Savoring Summer #17: Clear Lake

IMG_1661 edit“For in my inner self I delight in God’s law, but I see a different law in the parts of my body, waging war against the law of my mind and taking me prisoner to the law of sin in the parts of my body.

What a wretched man I am! Who will rescue me from this body of death? 

Thanks be to God through Jesus Christ our Lord!” (Romans 7:22-25)

Isn’t it nice to know that even the great Apostle Paul found himself caught in the war between the flesh and the Spirit?  That all of us, from the so-called greatest to the so-called smallest, struggle and fail in our humanity?  But even better to know that victory can be ours, not by our own striving, but through the power of Jesus Christ which is freely and equally available to all.

P.S. See this original post for info about this photo challenge and more about this reading plan I’m using this summer for the book of Romans (and I’d love to have you join in!)!

Savoring Summer #9: Noma Lake

IMG_1375 edit“[Abraham] did not waver in unbelief at God’s promise

but was strengthened in his faith and gave glory to God,

because he was fully convinced that what God had promised, He was also able to do.(Romans 4:20-21)

Are there any of God’s promises that you have a hard time being “fully convinced” that He is really able to do?

Maybe it’s that one where He told you that He will save you by His mercy instead of your good works or behavior?  Or maybe it’s the one where He promises to never leave you or forsake you?  Or that one about how He will provide for your needs?

Let’s face it:  We like to cling to the tangible—what makes sense and what we can DO.  He often asks us to cling to the intangible—the supernatural, that only HE can do.  There’s no way around the fact that this takes a whole lot of faith.

Abraham was asked to believe the promise of an heir when he was too old, and descendants like the sand of the seashore before he even had one son, and the Messiah to come through his line, the last two which he would never see fulfilled in his lifetime.  He literally had to die still believing in the unknown.

But he did—and “it was credited to him for righteousness.” (4:22)  The only thing more amazing than this verse is the next: “Now it was credited to him was not written for Abraham alone, but also for us. It will be credited to us who believe in him who raised Jesus our Lord from the dead.” (4:23-24)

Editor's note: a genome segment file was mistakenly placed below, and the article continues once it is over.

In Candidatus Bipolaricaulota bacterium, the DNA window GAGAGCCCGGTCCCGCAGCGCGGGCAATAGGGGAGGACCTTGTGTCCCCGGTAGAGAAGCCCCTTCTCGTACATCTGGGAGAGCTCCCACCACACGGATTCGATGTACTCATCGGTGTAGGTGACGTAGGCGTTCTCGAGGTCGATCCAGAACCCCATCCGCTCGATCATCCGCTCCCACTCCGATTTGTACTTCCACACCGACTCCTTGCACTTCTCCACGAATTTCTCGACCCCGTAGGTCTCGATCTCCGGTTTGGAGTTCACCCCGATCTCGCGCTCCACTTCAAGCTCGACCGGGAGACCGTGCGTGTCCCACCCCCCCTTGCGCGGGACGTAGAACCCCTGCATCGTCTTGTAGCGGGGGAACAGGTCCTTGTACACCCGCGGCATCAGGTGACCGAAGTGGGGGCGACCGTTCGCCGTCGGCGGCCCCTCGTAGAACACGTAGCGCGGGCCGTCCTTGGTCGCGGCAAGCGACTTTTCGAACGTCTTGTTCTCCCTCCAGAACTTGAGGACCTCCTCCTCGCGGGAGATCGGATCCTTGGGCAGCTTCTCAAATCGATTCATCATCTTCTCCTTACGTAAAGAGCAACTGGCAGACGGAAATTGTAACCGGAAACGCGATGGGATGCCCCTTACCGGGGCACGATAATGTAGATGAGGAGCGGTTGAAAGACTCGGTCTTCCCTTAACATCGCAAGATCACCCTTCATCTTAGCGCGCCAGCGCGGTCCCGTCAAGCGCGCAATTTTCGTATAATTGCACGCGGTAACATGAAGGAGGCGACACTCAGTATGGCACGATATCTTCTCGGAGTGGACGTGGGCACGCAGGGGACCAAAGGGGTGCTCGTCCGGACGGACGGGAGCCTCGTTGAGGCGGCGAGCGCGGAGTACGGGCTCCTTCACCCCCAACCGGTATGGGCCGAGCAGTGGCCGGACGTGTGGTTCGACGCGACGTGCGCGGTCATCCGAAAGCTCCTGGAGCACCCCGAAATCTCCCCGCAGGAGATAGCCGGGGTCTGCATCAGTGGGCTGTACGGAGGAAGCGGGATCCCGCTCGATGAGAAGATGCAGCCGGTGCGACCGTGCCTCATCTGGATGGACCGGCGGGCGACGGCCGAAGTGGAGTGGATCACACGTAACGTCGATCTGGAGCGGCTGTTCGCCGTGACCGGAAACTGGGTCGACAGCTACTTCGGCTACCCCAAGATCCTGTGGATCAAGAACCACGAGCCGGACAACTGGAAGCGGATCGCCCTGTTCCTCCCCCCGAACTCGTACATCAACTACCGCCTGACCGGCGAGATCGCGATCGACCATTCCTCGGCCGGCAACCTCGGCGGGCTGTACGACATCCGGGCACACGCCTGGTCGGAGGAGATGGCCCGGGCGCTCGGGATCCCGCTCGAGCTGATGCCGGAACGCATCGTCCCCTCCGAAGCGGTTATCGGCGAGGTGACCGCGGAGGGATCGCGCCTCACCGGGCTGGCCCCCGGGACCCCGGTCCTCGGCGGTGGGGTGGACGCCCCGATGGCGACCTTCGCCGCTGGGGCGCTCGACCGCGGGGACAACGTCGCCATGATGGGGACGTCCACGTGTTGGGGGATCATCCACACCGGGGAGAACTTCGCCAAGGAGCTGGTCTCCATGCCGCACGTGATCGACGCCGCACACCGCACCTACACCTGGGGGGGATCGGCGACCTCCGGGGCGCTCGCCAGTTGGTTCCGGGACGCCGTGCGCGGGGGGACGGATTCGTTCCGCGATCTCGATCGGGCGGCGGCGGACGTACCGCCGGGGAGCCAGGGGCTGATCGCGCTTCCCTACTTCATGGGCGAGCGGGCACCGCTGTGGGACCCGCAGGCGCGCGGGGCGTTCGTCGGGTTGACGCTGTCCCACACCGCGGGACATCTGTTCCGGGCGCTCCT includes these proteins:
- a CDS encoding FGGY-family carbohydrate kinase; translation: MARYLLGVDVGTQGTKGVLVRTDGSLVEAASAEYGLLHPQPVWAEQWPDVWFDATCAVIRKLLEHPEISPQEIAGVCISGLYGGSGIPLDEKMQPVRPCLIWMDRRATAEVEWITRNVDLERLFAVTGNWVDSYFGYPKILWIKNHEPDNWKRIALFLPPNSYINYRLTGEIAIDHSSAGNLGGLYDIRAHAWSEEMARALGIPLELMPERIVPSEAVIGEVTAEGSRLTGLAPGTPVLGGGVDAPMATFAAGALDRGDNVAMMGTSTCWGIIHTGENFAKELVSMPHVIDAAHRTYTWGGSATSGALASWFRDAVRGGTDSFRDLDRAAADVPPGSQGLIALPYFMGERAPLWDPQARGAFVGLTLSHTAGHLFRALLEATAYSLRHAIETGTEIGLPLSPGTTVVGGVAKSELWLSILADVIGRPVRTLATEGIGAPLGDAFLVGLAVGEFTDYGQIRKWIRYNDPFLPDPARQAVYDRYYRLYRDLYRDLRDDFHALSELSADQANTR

The next time you are tempted to doubt the promises of God, remember that when you choose to take God according to His Word, no matter how crazy it might seem, He esteems your faith so highly that He does the same amazing thing for you as He did for Abraham: credits it to you for righteousness.

Wow.

P.S. See this original post for info about this photo challenge and more about this reading plan I’m using this summer for the book of Romans (and I’d love to have you join in!)!

 

Savoring Summer #5: Liquid Birdsong

IMG_0919 edit“What then? If some were unfaithful, will their unfaithfulness nullify God’s faithfulness?  Absolutely not!  Let God be true, even though everyone is a liar…” (Romans 3:3-4)

Have you ever had someone use the excuse on you that they won’t become a Christian because they knew a Christian who was a hypocrite and it turned them off to Christianity?  God forbid that we who claim to follow Christ would turn people away from Him by our actions, and I believe we will be held accountable for it if we do—but the fact remains that Christians are human, and they do sin and fail sometimes.  So, keep this verse in your back pocket for the next time that excuse comes up.

Truth: the unfaithfulness of one of His followers does not disprove His faithfulness!

P.S. See this original post for info about this photo challenge and more about this reading plan I’m using this summer for the book of Romans (and I’d love to have you join in!)!  Also, if you’re reading along, feel free to share your own thoughts from today’s passage in the comments!